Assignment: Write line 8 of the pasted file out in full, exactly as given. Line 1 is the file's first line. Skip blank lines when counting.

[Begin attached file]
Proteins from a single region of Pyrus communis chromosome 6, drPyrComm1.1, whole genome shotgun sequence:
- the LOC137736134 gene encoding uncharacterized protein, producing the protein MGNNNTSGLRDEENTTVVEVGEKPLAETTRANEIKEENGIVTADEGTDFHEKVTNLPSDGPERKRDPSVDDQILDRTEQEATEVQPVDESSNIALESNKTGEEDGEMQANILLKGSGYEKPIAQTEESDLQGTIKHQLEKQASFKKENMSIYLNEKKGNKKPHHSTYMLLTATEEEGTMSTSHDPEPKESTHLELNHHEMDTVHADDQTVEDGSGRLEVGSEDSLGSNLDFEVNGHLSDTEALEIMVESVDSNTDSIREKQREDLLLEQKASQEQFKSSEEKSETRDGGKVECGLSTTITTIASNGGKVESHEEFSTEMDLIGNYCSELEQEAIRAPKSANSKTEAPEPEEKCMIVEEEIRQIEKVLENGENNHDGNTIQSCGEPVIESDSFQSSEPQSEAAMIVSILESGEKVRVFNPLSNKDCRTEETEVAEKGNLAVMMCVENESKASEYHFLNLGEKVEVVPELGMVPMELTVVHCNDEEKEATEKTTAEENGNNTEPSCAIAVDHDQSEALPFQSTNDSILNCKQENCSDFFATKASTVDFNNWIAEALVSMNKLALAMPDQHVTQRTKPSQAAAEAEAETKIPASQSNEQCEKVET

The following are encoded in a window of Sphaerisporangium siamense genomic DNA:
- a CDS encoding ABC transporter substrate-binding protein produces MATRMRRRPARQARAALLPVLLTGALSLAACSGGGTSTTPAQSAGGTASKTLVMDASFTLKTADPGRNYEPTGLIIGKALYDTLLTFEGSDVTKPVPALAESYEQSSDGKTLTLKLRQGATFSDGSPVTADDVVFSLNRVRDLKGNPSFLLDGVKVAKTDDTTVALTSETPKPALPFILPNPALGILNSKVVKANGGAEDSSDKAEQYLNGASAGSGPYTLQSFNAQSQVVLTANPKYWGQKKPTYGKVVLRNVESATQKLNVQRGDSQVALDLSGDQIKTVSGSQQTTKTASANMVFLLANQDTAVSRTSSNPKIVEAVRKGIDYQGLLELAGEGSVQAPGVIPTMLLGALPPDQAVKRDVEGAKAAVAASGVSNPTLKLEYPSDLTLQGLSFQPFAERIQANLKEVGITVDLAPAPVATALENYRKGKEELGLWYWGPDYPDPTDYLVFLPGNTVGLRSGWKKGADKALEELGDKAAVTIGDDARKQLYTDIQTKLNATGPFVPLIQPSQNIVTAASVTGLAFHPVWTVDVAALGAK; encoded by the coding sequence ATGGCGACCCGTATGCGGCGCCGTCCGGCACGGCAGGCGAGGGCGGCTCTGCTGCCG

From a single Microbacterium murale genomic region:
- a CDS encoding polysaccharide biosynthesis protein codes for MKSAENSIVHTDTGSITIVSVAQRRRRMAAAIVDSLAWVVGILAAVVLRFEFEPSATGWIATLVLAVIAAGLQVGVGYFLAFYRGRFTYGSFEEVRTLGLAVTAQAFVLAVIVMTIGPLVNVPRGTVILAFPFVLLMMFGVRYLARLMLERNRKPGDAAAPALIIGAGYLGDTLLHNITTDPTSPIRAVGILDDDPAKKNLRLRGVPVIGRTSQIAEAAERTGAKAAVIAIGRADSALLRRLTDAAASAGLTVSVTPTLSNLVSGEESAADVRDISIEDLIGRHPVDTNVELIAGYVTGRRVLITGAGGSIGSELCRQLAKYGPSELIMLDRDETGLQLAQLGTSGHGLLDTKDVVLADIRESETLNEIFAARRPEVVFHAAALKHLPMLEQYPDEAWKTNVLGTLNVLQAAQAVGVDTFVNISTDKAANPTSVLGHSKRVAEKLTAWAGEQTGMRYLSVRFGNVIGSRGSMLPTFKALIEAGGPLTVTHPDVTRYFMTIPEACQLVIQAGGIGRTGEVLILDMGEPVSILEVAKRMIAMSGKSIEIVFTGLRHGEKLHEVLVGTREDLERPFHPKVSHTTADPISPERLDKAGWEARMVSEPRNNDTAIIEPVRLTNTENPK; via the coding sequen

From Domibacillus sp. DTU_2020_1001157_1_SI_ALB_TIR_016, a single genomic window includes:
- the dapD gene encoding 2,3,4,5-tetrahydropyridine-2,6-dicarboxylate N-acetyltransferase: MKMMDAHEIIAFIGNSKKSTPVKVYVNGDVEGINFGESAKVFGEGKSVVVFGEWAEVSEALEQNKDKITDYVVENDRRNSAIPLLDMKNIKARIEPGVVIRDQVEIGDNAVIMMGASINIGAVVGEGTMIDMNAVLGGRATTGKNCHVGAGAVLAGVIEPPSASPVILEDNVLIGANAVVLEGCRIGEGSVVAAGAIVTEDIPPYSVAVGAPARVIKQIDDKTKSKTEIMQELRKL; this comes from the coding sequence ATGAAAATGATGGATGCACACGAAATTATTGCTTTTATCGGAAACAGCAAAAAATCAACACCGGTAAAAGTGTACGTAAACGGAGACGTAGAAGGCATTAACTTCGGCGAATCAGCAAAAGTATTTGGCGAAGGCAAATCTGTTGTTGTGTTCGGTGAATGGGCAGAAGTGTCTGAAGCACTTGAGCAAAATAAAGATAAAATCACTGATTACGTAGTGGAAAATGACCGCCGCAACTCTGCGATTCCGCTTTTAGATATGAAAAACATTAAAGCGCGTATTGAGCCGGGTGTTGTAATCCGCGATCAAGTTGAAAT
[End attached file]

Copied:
- the dapD gene encoding 2,3,4,5-tetrahydropyridine-2,6-dicarboxylate N-acetyltransferase: MKMMDAHEIIAFIGNSKKSTPVKVYVNGDVEGINFGESAKVFGEGKSVVVFGEWAEVSEALEQNKDKITDYVVENDRRNSAIPLLDMKNIKARIEPGVVIRDQVEIGDNAVIMMGASINIGAVVGEGTMIDMNAVLGGRATTGKNCHVGAGAVLAGVIEPPSASPVILEDNVLIGANAVVLEGCRIGEGSVVAAGAIVTEDIPPYSVAVGAPARVIKQIDDKTKSKTEIMQELRKL; this comes from the coding sequence ATGAAAATGATGGATGCACACGAAATTATTGCTTTTATCGGAAACAGCAAAAAATCAACACCGGTAAAAGTGTACGTAAACGGAGACGTAGAAGGCATTAACTTCGGCGAATCAGCAAAAGTATTTGGCGAAGGCAAATCTGTTGTTGTGTTCGGTGAATGGGCAGAAGTGTCTGAAGCACTTGAGCAAAATAAAGATAAAATCACTGATTACGTAGTGGAAAATGACCGCCGCAACTCTGCGATTCCGCTTTTAGATATGAAAAACATTAAAGCGCGTATTGAGCCGGGTGTTGTAATCCGCGATCAAGTTGAAAT